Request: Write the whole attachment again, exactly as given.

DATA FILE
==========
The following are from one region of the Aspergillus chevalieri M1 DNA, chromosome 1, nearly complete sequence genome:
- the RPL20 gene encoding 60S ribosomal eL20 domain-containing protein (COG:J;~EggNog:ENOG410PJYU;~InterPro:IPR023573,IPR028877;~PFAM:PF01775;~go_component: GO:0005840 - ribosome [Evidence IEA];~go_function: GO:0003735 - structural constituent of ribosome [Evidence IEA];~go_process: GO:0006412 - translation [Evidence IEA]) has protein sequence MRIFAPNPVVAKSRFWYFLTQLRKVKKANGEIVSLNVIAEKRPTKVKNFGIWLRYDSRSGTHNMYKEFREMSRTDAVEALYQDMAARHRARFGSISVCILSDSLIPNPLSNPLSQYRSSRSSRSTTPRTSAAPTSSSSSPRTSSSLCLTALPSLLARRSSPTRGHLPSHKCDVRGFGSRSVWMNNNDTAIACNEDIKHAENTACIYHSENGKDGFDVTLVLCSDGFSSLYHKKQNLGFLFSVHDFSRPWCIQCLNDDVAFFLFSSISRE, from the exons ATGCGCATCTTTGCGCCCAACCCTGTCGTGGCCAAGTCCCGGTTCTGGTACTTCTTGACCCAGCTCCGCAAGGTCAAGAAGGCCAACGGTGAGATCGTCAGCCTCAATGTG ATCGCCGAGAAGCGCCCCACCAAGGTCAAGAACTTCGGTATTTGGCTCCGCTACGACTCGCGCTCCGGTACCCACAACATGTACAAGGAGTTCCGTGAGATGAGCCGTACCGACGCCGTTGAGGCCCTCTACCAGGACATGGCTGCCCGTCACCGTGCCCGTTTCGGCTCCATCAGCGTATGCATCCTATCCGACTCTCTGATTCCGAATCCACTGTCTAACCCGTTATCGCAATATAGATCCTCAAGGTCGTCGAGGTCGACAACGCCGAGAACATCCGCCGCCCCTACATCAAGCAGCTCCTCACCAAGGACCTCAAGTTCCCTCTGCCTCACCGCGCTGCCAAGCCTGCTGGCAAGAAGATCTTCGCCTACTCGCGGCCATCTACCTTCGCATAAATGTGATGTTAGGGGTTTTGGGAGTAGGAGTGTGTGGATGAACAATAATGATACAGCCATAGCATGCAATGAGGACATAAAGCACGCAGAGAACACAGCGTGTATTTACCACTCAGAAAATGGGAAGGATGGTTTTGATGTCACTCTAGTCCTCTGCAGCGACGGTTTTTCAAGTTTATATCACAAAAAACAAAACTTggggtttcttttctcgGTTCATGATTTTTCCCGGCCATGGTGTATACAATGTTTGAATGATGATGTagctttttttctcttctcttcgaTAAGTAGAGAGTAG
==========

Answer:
The following are from one region of the Aspergillus chevalieri M1 DNA, chromosome 1, nearly complete sequence genome:
- the RPL20 gene encoding 60S ribosomal eL20 domain-containing protein (COG:J;~EggNog:ENOG410PJYU;~InterPro:IPR023573,IPR028877;~PFAM:PF01775;~go_component: GO:0005840 - ribosome [Evidence IEA];~go_function: GO:0003735 - structural constituent of ribosome [Evidence IEA];~go_process: GO:0006412 - translation [Evidence IEA]) has protein sequence MRIFAPNPVVAKSRFWYFLTQLRKVKKANGEIVSLNVIAEKRPTKVKNFGIWLRYDSRSGTHNMYKEFREMSRTDAVEALYQDMAARHRARFGSISVCILSDSLIPNPLSNPLSQYRSSRSSRSTTPRTSAAPTSSSSSPRTSSSLCLTALPSLLARRSSPTRGHLPSHKCDVRGFGSRSVWMNNNDTAIACNEDIKHAENTACIYHSENGKDGFDVTLVLCSDGFSSLYHKKQNLGFLFSVHDFSRPWCIQCLNDDVAFFLFSSISRE, from the exons ATGCGCATCTTTGCGCCCAACCCTGTCGTGGCCAAGTCCCGGTTCTGGTACTTCTTGACCCAGCTCCGCAAGGTCAAGAAGGCCAACGGTGAGATCGTCAGCCTCAATGTG ATCGCCGAGAAGCGCCCCACCAAGGTCAAGAACTTCGGTATTTGGCTCCGCTACGACTCGCGCTCCGGTACCCACAACATGTACAAGGAGTTCCGTGAGATGAGCCGTACCGACGCCGTTGAGGCCCTCTACCAGGACATGGCTGCCCGTCACCGTGCCCGTTTCGGCTCCATCAGCGTATGCATCCTATCCGACTCTCTGATTCCGAATCCACTGTCTAACCCGTTATCGCAATATAGATCCTCAAGGTCGTCGAGGTCGACAACGCCGAGAACATCCGCCGCCCCTACATCAAGCAGCTCCTCACCAAGGACCTCAAGTTCCCTCTGCCTCACCGCGCTGCCAAGCCTGCTGGCAAGAAGATCTTCGCCTACTCGCGGCCATCTACCTTCGCATAAATGTGATGTTAGGGGTTTTGGGAGTAGGAGTGTGTGGATGAACAATAATGATACAGCCATAGCATGCAATGAGGACATAAAGCACGCAGAGAACACAGCGTGTATTTACCACTCAGAAAATGGGAAGGATGGTTTTGATGTCACTCTAGTCCTCTGCAGCGACGGTTTTTCAAGTTTATATCACAAAAAACAAAACTTggggtttcttttctcgGTTCATGATTTTTCCCGGCCATGGTGTATACAATGTTTGAATGATGATGTagctttttttctcttctcttcgaTAAGTAGAGAGTAG